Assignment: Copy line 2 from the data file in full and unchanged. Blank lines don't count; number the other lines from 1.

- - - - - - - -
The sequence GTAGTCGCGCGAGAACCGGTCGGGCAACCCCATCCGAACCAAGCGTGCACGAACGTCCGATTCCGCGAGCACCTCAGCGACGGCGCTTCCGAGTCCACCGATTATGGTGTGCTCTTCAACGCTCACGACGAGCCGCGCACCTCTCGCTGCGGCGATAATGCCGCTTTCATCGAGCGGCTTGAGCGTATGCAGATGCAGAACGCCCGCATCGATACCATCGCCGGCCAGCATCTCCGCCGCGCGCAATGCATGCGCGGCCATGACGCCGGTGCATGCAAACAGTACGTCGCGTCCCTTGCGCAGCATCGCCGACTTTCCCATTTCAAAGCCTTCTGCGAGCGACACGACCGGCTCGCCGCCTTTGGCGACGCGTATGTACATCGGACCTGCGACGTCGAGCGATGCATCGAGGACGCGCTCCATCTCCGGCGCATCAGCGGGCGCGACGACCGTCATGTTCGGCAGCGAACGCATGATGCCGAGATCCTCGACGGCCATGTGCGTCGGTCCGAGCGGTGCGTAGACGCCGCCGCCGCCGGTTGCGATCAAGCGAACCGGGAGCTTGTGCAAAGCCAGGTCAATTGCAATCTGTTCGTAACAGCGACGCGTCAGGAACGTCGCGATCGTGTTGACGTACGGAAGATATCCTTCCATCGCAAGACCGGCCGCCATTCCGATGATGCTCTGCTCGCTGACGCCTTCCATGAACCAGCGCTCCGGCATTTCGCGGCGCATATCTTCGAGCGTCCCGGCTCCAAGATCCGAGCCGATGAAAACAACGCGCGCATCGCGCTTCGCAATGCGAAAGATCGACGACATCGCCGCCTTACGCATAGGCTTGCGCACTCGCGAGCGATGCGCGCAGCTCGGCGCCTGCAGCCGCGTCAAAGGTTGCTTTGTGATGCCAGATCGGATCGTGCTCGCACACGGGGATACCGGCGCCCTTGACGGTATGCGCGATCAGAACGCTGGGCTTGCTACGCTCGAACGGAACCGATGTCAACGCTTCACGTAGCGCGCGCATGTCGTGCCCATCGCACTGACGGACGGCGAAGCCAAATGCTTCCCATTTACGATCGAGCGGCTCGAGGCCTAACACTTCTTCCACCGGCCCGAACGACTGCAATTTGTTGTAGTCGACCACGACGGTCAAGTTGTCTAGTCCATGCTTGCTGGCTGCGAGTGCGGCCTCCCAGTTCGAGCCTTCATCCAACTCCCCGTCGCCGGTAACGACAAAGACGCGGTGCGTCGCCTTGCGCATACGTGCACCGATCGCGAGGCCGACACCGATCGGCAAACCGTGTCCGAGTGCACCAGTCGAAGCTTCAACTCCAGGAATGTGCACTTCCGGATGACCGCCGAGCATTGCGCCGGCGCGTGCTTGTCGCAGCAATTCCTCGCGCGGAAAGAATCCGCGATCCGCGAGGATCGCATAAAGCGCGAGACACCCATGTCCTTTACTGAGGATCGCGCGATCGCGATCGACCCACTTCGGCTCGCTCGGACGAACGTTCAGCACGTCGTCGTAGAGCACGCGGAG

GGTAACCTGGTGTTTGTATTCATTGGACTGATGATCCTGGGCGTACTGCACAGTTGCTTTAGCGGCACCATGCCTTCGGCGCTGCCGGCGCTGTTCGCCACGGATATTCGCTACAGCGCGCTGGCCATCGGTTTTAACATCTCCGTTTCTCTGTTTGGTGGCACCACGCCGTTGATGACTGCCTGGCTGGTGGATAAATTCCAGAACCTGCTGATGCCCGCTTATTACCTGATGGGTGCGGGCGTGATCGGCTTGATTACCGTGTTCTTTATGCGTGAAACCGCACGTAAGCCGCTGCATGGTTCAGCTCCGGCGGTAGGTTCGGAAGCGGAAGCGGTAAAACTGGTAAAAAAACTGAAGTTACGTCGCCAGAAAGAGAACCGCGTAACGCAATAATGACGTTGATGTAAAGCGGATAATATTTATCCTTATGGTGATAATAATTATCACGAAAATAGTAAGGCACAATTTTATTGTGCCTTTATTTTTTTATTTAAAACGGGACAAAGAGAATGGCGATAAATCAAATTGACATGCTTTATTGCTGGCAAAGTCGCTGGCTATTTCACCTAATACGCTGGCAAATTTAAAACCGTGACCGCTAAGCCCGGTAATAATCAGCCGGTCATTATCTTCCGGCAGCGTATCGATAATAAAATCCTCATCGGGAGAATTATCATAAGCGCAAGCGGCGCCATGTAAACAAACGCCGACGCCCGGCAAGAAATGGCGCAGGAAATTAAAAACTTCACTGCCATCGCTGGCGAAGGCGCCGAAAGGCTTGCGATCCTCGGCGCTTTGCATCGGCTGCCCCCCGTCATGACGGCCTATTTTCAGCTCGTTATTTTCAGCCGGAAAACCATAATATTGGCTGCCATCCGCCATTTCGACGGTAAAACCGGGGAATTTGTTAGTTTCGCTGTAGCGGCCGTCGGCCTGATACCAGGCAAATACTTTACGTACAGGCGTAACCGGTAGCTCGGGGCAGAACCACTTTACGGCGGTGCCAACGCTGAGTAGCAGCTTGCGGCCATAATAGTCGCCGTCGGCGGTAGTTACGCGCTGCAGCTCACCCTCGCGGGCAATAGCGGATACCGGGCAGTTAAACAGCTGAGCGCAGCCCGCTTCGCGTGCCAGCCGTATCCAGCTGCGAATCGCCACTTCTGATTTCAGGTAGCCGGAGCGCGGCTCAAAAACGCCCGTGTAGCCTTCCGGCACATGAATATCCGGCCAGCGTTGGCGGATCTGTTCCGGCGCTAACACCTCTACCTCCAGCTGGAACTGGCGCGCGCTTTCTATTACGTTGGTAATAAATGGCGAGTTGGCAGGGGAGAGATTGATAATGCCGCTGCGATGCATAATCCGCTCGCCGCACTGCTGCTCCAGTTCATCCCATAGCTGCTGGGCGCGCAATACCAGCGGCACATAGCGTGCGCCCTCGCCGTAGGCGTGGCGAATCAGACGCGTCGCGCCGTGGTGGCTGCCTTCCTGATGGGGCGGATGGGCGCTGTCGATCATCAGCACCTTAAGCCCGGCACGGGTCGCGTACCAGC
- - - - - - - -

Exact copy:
GGTAACCTGGTGTTTGTATTCATTGGACTGATGATCCTGGGCGTACTGCACAGTTGCTTTAGCGGCACCATGCCTTCGGCGCTGCCGGCGCTGTTCGCCACGGATATTCGCTACAGCGCGCTGGCCATCGGTTTTAACATCTCCGTTTCTCTGTTTGGTGGCACCACGCCGTTGATGACTGCCTGGCTGGTGGATAAATTCCAGAACCTGCTGATGCCCGCTTATTACCTGATGGGTGCGGGCGTGATCGGCTTGATTACCGTGTTCTTTATGCGTGAAACCGCACGTAAGCCGCTGCATGGTTCAGCTCCGGCGGTAGGTTCGGAAGCGGAAGCGGTAAAACTGGTAAAAAAACTGAAGTTACGTCGCCAGAAAGAGAACCGCGTAACGCAATAATGACGTTGATGTAAAGCGGATAATATTTATCCTTATGGTGATAATAATTATCACGAAAATAGTAAGGCACAATTTTATTGTGCCTTTATTTTTTTATTTAAAACGGGACAAAGAGAATGGCGATAAATCAAATTGACATGCTTTATTGCTGGCAAAGTCGCTGGCTATTTCACCTAATACGCTGGCAAATTTAAAACCGTGACCGCTAAGCCCGGTAATAATCAGCCGGTCATTATCTTCCGGCAGCGTATCGATAATAAAATCCTCATCGGGAGAATTATCATAAGCGCAAGCGGCGCCATGTAAACAAACGCCGACGCCCGGCAAGAAATGGCGCAGGAAATTAAAAACTTCACTGCCATCGCTGGCGAAGGCGCCGAAAGGCTTGCGATCCTCGGCGCTTTGCATCGGCTGCCCCCCGTCATGACGGCCTATTTTCAGCTCGTTATTTTCAGCCGGAAAACCATAATATTGGCTGCCATCCGCCATTTCGACGGTAAAACCGGGGAATTTGTTAGTTTCGCTGTAGCGGCCGTCGGCCTGATACCAGGCAAATACTTTACGTACAGGCGTAACCGGTAGCTCGGGGCAGAACCACTTTACGGCGGTGCCAACGCTGAGTAGCAGCTTGCGGCCATAATAGTCGCCGTCGGCGGTAGTTACGCGCTGCAGCTCACCCTCGCGGGCAATAGCGGATACCGGGCAGTTAAACAGCTGAGCGCAGCCCGCTTCGCGTGCCAGCCGTATCCAGCTGCGAATCGCCACTTCTGATTTCAGGTAGCCGGAGCGCGGCTCAAAAACGCCCGTGTAGCCTTCCGGCACATGAATATCCGGCCAGCGTTGGCGGATCTGTTCCGGCGCTAACACCTCTACCTCCAGCTGGAACTGGCGCGCGCTTTCTATTACGTTGGTAATAAATGGCGAGTTGGCAGGGGAGAGATTGATAATGCCGCTGCGATGCATAATCCGCTCGCCGCACTGCTGCTCCAGTTCATCCCATAGCTGCTGGGCGCGCAATACCAGCGGCACATAGCGTGCGCCCTCGCCGTAGGCGTGGCGAATCAGACGCGTCGCGCCGTGGTGGCTGCCTTCCTGATGGGGCGGATGGGCGCTGTCGATCATCAGCACCTTAAGCCCGGCACGGGTCGCGTACCAGC